Other than the love of food itself, there is nothing that New York City restaurant fanatics enjoy more than dining one-upmanship. Telling all your friends on Facebook that you had uni (sea urchin) for the first time is the first step. Uploading an Instagram picture of you devouring testicargot at Takashi means you’ve leveled up, bro.
But no achievement seems to be more audacious than completing the Sannakji Chulpan at Sik Gaek with a few frightened friends. I personally don’t understand why gulping down live octopus is at the top of the adventurous-eating pinnacle. Perhaps it’s less daunting to the Korean-American community because this is what our parents grew up with in their motherland.
The Outer Boroughs episode of No Reservations, featuring Anthony Bourdain and David Chang, got everyone excited about making a trip to Woodside. I couldn’t even locate Queens on a map at the time, but I had to find the restaurant no matter how far it was from Manhatttan. The Sannakji Chulpan did indeed turn out to be an evil Korean version of a Le Grand Plateau de Fruits de Mer.
A meal at Sik Gaek starts with a small plate of tteokbokki (spicy rice cakes) as well as eggs two ways (scorching hot Korean chawanmushi & fried eggs cooked on the stove top). The banchan (and only banchan) is no other than a bowl of aged kimchi.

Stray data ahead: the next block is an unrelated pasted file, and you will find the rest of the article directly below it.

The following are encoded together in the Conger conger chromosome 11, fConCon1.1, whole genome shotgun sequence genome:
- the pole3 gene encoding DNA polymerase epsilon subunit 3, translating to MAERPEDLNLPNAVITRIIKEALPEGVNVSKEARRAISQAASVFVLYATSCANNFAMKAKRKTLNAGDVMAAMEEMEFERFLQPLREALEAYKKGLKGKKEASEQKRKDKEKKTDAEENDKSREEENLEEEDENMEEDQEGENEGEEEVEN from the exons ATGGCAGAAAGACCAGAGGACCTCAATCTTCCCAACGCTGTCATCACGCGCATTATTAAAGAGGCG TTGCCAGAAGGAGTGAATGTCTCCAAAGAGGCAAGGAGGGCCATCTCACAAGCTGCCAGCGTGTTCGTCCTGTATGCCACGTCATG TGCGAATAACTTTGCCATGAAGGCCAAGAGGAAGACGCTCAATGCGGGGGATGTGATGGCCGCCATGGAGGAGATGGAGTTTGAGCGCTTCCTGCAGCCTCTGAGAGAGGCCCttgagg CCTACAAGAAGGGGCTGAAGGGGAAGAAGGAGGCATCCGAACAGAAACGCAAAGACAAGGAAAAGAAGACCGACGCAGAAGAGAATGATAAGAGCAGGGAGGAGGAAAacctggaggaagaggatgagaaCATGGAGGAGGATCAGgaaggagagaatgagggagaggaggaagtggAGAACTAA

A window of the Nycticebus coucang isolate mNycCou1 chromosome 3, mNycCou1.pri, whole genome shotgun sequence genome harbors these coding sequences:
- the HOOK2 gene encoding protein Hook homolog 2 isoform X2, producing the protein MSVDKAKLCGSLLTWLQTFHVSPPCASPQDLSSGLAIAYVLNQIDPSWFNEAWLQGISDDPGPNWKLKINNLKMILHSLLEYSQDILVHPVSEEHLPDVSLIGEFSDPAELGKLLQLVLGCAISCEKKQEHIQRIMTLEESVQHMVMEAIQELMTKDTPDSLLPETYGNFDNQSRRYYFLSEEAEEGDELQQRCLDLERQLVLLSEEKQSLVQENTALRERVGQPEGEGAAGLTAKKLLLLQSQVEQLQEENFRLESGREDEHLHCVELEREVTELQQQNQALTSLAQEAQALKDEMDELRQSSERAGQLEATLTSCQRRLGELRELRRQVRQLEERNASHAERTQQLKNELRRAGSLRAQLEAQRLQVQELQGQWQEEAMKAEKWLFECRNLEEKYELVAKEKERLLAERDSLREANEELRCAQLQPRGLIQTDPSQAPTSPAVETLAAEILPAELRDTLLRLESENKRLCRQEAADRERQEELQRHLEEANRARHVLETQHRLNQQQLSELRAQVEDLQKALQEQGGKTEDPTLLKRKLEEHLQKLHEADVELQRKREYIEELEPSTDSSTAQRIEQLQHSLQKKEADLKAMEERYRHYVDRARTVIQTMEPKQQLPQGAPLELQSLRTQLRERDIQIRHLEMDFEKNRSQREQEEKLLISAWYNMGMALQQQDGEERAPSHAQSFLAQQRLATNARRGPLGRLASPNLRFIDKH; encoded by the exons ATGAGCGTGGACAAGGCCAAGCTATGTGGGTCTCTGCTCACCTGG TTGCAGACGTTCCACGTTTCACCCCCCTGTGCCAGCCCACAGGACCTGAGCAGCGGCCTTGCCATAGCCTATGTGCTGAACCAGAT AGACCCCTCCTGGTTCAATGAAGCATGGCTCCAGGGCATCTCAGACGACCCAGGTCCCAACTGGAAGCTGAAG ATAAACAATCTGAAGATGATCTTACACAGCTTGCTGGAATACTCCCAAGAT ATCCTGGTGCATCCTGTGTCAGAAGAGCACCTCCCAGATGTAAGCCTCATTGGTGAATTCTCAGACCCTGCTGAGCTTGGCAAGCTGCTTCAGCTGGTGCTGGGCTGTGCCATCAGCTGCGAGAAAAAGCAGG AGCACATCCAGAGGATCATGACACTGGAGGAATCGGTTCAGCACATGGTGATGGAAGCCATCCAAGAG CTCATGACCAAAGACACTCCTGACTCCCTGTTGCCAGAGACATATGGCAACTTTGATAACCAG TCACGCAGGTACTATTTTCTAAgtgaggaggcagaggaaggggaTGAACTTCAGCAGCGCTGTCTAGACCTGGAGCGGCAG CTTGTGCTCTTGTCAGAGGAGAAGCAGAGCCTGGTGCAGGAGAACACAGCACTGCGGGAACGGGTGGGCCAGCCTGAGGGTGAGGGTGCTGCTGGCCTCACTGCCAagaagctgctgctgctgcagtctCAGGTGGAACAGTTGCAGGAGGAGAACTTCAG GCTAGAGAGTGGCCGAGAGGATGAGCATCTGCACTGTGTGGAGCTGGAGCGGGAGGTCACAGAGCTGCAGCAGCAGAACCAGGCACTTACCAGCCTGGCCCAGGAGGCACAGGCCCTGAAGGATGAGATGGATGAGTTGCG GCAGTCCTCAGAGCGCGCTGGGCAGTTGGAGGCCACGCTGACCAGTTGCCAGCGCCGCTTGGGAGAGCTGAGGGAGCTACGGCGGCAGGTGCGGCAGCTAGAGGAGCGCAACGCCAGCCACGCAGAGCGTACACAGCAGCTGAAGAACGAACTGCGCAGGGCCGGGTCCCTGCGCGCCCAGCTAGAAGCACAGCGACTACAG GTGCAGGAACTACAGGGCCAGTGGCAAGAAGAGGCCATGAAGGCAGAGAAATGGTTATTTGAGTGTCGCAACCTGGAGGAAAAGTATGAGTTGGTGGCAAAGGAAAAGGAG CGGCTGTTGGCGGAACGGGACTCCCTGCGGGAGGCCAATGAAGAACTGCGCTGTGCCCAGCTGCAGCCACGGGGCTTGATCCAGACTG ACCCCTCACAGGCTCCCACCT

After overcoming the fear of a live, chopped up octopus crawling off of the plate, clamping on to the sides of your cheeks, and testing your gag reflex, you’ll eventually realize that Sannakji just tastes like the sea (very refreshing, y’all). The dipping sauces are nutty sesame oil and spicy red pepper paste. Sometimes you’ll get a hint of garlic from the octo tentacles. Other times, it tastes like jalapeño.
If live tentacles aren’t exactly up to your alley, perhaps grilled shellfish is less daunting. The selection changes each day, but expect staples like clams, shrimp, and mussels. We luckily stumbled in on a night featuring abalone and conch that went straight into our bellies.
Korean seafood pancakes are usually available in any Korean restaurant in the city, but Sik Gaek has managed to make one of the best. The key component is the tender, quality chunks of octopus in the batter. The pajeon is crispy and light, not mushy and heavy like many other pancakes.
The impressive pot represents a tasting of the sea. Clams, mussels, shrimp, conch, and abalone swim in a vessel of spicy broth. Live lobster and octopus are added fashionably late to ensure shock value for the guests. Allowing two creatures to slowly expire might seem unethical to many, but I assure you that this purpose of cooking shellfish alive is to ensure freshness.
After devouring all the wonderful goodies, ask for the fried rice special. Your server will proceed by bringing out a heapin’ helpin of white rice topped with nori, scallions, kimchi, and fish eggs and then mixing it into the remaining broth. Crispy fried rice with fish roe on a cast iron pan is one of the finer things in life.
Sik Gaek’s mission is to recreate comfort foods that older generation Koreans (like Mama & Papa Cho) crave during the winter time. Don’t let the fear of eating live foods discourage you from taking the trip to Woodside. Expect quality service, large portions, and endless comps throughout the night, making you feel like royalty.